Bali has come a long way since the days when Kuta's bamboo and gaslight losmen sold barong T-shirts and batik drawstring cotton trousers to hippie world travelers. In the last five years especially, Kuta, Legian, and Seminyak have become major centers for shops and boutiques selling chic and sophisticated Euro-fashions.
     Southern Bali is now one of the best places in Southeast Asia to buy the latest continental, smart city clothes, industrial-fashion designs, and contemporary beachwear. Many internationally recognized European designers—Milo, Itang Yunasz—have teamed up with Balinese designers and nimble-fingered Balinese garment workers. You'll also find collections from such high-end imported labels as Gigli, Gaultier, Doc Martens, Palladium.
     Literally hundreds of clothes shops line Kuta/Legian's main road (Jl. Legian), as well as the roads running between Kuta/Legian and the beach. Fashions made for domestic and foreign tourists may also be bought at boutiques in the major hotels. These shops tend to stock a lot of high-fashion batik clothing. Designers on Bali shy away from the wildly mixed colors favored by the Balinese and limit combinations to varying shades of one or two colors in a single pattern. Smaller shops and markets offer better bargains in simpler styles.
     Be careful when buying unbelievably inexpensive pants, blouses, shirts, T-shirts, and jackets for sale in the shops along the main drags of the beach resorts or sold by peddlers on the beach. These garments are often overruns, defects, and seconds. This is why you find so many flaws in the workmanship—button holes not lined up, mismatched dye lots, bad stitching, wrong size, sleeves too long or too short, label wrong (says large when it's really small). Much of the material is cheap rayon. Check every piece.
     Several shops sell sequined bodices, tops, hats, and purses. Have a good giggle but be careful of buying loud and radical clothing you will probably never wear back home. Also be wary of those flimsy white and black plastic zippers. Bikinis cost as much as Rp20,000 (!) but you can get them for Rp4000 apiece. Balinese G-strings are flimsy but lots of fun. For classier one or two-piece swimsuits and after-swim wear, try Kuta's No Shit (Jl. Bakung Sari), Bali Balance on Jl. Buni Sari, The Curl and Blue Groove on Jl. Legian.
     For children's clothes, try Kuta Kids on Jl. Legian near Bemo Corner in Kuta, and Bali Balance, Jl. Bumi Sari, Kuta; for men's and ladies' fashions, Rag's Warehouse, Jl. Basangkasa 28 A, Seminyak, tel. (0361) 751556; for shirts and shorts, Mr. Bali has several shops in Kuta and Legian; for sportswear and footwear, try Tao, Kingkong, and Kartini in Legian; and Bali Barrel, Ulu's Shop, and The Surf Shop for surfwear.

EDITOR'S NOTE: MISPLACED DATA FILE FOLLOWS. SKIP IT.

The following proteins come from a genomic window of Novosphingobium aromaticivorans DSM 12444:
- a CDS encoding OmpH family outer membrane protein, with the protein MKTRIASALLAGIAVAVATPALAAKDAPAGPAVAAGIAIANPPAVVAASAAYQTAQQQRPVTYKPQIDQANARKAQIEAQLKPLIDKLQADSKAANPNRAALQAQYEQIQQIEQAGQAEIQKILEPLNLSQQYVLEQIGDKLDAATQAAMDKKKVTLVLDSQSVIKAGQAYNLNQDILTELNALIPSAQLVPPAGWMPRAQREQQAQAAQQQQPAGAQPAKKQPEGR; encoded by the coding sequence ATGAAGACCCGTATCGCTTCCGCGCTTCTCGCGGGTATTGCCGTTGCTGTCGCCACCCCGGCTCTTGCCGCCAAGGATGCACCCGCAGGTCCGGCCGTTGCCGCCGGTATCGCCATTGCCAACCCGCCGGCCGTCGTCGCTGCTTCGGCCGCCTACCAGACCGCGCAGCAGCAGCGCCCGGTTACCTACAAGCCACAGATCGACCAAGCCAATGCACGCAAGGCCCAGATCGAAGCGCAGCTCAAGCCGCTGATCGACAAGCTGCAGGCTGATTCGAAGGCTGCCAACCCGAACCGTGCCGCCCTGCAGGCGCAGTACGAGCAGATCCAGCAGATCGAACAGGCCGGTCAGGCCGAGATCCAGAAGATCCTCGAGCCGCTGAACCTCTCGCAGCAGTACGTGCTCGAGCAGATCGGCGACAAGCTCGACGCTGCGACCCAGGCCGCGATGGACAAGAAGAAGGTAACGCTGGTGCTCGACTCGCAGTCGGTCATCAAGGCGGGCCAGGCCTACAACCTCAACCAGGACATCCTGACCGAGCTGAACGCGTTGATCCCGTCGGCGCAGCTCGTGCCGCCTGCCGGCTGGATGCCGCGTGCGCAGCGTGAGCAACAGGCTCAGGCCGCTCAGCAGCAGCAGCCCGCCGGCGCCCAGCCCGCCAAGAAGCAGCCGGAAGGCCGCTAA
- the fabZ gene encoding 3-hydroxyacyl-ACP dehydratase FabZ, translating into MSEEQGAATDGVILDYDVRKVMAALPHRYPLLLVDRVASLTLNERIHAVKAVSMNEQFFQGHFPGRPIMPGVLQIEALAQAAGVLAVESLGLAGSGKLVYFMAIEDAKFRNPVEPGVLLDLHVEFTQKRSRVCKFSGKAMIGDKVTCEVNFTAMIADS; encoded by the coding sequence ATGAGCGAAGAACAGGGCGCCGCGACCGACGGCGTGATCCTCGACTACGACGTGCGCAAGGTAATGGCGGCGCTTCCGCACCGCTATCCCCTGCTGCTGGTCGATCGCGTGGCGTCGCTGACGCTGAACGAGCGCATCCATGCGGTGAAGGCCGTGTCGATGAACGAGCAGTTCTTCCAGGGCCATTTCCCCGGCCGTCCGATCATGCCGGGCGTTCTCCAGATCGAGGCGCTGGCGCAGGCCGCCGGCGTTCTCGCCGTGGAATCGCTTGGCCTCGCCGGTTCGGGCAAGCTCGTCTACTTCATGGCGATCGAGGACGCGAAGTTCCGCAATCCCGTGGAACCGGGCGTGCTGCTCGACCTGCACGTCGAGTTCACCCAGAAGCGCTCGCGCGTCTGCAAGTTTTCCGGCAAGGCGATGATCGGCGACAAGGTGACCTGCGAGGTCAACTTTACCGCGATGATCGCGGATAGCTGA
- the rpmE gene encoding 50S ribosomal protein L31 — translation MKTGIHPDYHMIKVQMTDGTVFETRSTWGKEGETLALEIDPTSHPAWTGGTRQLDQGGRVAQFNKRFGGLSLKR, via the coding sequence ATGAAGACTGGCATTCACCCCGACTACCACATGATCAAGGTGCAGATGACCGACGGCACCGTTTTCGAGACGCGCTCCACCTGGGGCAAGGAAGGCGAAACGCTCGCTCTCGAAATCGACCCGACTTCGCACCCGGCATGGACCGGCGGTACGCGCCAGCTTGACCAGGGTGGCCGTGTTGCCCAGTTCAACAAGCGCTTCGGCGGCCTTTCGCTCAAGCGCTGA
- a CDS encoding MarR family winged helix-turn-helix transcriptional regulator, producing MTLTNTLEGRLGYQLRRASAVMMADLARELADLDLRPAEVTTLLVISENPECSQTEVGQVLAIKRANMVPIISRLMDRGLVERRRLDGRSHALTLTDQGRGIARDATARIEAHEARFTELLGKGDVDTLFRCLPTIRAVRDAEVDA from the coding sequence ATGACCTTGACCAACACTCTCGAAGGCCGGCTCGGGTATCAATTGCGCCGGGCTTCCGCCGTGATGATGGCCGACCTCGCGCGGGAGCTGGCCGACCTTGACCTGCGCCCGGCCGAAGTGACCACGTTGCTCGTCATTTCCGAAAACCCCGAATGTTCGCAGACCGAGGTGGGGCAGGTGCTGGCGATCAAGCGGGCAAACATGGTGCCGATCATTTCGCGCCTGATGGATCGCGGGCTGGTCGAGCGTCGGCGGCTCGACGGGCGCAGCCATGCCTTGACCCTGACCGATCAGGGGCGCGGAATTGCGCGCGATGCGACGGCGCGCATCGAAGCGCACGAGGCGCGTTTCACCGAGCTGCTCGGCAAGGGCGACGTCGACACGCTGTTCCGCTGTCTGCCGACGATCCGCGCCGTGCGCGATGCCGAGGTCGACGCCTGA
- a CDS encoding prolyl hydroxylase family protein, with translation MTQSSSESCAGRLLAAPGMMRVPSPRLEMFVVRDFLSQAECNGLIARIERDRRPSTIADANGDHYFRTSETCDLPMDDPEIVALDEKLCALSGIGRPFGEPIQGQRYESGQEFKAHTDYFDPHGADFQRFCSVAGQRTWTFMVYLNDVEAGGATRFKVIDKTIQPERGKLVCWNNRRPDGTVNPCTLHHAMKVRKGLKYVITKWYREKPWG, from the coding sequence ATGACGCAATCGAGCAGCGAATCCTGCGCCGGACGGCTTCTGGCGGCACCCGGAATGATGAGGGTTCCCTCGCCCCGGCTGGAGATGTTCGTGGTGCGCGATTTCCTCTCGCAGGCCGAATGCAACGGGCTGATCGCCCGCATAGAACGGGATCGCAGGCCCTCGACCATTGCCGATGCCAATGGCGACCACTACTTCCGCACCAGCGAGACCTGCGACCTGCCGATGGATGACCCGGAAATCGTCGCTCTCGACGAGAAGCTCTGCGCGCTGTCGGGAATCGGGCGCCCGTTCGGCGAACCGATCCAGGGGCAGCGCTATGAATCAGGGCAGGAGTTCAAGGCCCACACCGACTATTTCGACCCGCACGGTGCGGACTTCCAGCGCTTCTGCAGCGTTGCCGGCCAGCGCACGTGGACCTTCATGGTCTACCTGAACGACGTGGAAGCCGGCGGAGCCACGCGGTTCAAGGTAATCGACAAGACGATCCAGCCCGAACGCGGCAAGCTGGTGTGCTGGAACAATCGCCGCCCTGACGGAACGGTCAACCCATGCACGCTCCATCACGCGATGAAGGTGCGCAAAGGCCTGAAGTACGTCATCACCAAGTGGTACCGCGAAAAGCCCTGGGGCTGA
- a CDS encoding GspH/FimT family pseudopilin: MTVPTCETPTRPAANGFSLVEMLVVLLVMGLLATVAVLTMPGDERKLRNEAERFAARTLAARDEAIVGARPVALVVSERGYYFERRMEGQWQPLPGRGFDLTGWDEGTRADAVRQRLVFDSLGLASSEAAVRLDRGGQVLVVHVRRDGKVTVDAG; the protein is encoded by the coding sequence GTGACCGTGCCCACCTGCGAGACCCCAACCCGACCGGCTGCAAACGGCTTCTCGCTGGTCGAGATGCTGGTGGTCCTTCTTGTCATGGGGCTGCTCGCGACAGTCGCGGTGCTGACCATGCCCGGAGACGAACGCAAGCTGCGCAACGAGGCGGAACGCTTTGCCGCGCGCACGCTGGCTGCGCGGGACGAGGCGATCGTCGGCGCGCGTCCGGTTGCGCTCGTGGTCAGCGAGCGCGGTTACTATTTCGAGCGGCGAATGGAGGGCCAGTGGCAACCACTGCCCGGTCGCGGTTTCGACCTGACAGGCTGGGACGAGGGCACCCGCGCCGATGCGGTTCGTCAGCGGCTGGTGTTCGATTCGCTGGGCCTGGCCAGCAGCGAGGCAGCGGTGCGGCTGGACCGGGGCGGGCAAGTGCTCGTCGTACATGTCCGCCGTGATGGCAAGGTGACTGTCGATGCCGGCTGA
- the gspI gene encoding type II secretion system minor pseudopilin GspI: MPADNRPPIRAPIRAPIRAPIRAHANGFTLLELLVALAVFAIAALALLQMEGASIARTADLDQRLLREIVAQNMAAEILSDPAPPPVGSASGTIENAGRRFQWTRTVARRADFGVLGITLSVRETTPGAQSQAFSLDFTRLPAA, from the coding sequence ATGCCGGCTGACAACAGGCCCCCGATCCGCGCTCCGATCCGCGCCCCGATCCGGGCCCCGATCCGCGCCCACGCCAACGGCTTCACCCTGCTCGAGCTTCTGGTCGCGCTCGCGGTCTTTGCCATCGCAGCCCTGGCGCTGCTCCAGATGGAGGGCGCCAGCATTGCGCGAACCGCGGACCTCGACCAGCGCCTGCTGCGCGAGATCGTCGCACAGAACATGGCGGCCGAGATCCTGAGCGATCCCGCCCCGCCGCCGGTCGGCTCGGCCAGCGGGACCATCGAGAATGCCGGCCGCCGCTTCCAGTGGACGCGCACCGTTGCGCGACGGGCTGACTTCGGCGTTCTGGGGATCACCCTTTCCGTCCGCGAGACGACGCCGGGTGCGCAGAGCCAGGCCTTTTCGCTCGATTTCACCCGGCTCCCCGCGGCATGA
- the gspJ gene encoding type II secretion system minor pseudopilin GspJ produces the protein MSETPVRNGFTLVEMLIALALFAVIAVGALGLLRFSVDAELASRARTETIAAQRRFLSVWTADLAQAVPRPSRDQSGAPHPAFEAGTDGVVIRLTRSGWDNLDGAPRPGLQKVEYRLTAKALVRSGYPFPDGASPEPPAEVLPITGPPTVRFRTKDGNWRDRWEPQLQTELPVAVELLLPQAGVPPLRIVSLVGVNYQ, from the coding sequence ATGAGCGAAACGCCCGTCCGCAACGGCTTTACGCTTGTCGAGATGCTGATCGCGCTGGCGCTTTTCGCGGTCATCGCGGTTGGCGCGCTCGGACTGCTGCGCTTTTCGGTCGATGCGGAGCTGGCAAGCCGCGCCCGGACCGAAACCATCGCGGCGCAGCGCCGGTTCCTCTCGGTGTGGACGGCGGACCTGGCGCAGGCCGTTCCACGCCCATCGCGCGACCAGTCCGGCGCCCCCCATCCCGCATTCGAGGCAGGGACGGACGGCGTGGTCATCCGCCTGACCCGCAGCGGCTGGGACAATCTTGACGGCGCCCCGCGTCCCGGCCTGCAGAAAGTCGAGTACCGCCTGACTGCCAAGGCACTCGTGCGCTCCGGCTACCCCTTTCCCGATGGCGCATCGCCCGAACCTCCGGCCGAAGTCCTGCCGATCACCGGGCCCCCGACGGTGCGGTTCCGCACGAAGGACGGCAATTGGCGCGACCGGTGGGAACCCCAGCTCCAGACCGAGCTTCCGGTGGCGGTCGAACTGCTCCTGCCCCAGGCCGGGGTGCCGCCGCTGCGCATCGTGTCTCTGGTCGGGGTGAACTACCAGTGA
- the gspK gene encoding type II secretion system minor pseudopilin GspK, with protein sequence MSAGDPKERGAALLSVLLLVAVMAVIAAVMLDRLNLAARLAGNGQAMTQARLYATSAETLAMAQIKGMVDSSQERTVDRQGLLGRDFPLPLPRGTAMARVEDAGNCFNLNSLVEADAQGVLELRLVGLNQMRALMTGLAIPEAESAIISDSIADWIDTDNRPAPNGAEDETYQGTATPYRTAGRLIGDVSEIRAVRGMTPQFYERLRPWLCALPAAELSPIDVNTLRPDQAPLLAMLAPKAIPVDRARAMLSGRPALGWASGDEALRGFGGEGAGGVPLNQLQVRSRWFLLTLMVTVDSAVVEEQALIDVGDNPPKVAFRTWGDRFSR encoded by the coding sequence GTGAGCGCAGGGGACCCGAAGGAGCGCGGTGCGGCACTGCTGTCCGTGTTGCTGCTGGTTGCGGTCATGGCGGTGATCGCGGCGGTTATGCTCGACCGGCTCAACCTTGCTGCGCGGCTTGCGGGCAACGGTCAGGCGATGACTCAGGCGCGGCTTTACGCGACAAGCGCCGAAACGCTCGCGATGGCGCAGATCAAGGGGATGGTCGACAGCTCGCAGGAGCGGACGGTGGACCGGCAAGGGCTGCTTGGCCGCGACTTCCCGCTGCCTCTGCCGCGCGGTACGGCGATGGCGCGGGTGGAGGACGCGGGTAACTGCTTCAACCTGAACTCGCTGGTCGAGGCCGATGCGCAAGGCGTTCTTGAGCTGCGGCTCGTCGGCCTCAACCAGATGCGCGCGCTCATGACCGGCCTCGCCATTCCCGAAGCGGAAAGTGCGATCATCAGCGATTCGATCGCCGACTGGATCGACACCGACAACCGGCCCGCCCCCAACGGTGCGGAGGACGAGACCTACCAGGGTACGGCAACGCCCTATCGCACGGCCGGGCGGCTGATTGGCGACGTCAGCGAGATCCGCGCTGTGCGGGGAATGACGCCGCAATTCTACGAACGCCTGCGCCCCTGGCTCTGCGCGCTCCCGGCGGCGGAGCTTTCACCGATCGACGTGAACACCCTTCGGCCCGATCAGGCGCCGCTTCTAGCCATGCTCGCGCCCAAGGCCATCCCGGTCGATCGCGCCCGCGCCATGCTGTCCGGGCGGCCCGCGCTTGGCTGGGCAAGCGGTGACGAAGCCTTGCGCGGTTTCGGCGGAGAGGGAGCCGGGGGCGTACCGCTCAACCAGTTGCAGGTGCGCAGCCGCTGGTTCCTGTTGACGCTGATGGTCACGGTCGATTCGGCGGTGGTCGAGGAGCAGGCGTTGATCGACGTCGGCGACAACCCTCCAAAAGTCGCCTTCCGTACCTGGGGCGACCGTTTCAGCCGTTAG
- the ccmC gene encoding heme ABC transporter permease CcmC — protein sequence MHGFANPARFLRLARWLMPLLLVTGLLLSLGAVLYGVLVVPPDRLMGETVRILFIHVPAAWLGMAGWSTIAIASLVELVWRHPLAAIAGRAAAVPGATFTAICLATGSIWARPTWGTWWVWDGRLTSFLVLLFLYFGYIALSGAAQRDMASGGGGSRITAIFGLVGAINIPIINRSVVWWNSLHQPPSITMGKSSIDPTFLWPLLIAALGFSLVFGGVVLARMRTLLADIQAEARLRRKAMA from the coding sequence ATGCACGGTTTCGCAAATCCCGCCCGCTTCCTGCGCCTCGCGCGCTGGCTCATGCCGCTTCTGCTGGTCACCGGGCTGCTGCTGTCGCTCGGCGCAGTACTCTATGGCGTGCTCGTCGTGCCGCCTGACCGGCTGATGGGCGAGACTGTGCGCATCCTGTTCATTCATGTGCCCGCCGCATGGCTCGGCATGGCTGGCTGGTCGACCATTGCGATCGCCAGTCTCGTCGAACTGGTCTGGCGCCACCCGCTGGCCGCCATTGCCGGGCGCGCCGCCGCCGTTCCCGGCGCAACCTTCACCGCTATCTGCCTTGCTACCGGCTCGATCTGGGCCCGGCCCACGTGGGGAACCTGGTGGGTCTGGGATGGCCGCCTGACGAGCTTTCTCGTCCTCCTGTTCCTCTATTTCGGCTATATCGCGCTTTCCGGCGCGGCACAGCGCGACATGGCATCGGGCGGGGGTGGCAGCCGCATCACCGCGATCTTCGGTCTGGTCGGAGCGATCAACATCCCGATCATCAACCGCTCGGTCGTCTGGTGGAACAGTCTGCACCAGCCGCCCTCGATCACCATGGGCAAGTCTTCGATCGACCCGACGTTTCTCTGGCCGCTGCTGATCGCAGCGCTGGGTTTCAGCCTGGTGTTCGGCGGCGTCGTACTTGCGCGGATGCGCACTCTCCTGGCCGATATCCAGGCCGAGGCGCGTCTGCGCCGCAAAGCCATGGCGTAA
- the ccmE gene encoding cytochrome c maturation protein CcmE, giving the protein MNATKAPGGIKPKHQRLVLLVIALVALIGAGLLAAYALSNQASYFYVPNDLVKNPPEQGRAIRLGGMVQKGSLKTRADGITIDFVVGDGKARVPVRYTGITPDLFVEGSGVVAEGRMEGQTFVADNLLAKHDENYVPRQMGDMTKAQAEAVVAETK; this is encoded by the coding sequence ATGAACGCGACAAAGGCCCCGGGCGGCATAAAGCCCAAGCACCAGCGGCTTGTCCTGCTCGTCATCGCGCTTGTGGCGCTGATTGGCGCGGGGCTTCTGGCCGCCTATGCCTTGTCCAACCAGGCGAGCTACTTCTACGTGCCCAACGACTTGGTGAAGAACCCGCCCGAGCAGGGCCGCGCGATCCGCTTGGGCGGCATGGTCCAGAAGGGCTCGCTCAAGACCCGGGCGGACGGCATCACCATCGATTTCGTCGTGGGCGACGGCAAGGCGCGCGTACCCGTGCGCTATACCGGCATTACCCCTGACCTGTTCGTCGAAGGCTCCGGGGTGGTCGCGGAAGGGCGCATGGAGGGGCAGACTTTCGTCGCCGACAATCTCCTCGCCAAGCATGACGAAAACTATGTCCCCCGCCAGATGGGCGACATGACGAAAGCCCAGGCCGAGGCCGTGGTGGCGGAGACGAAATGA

Silk articles are not that great a bargain anymore. Silk shirts, blouses, and skirts cost Rp75,000-150,000 here, whereas in the U.S. you find these garments for only US$29-50. A wonderful shop for creative and expensive silk articles (men's shirts Rp150,000, women's shirts Rp75,000) is Biasa, Jl. Raya Seminyak 39 (tel. 0361-752945). Other great deals (but not beachwear) can be found in the giant supermarkets of Denpasar like MA, Matahari, New Dewata Ayu, and the Tiara Dewata. At Libi, you'll see a whole line of dresses for Rp20,000-30,000. Fixed prices.

Remember you can have a skirt, pants, shirt, or dress made to fit by a tailor or seamstress, so you shouldn't pay more than the amount you'd pay him or her (plus material) for the same garment at a market stall or art shop. Also you get the best price because you're dealing directly with the person making your garment. Stay clear of tourist ghettoes: a tailor in Kuta charges Rp10,000 for a shirt while in Ubud only Rp5000.
     Tailors on Bali do good work, take only two to three days to complete a job, charge very reasonable prices (average US$2-7.50), and are very clever at copying from an already sewn piece or from a photo in a fashion magazine or catalog. Give a false deadline to avoid a delay. They may charge you Rp1000 or so extra for "fast work" (two days). More elaborate designs cost more and take more time.
     Bring a shirt, skirt, or pair of trousers which fit you very well. From any of these garments the tailor will make a paper pattern. Always specify the buttons to be used and whether you desire double stitching (you do). Check out their previous work.
     Prices for typical materials like print batik for a shirt, cotton for dresses or trousers are extra. Two-and-a-half meters of cloth to make a long-sleeved shirt, for example, costs Rp5000-10,000. You'll find a good selection of materials on Jl. Sulawesi in Denpasar.
     Locate a good tailor on Jl. Legian (between Kuta and Legian); in Denpasar there are few tailors along Jl. Gajah Mada who do sew for less. Or you can get the name of a good tailor or seamstress from a fabric shop. If it's a retail outlet that offers alterations, look for a sewing machine on site; it's a good sign because you work directly with the tailor and avoid the middleman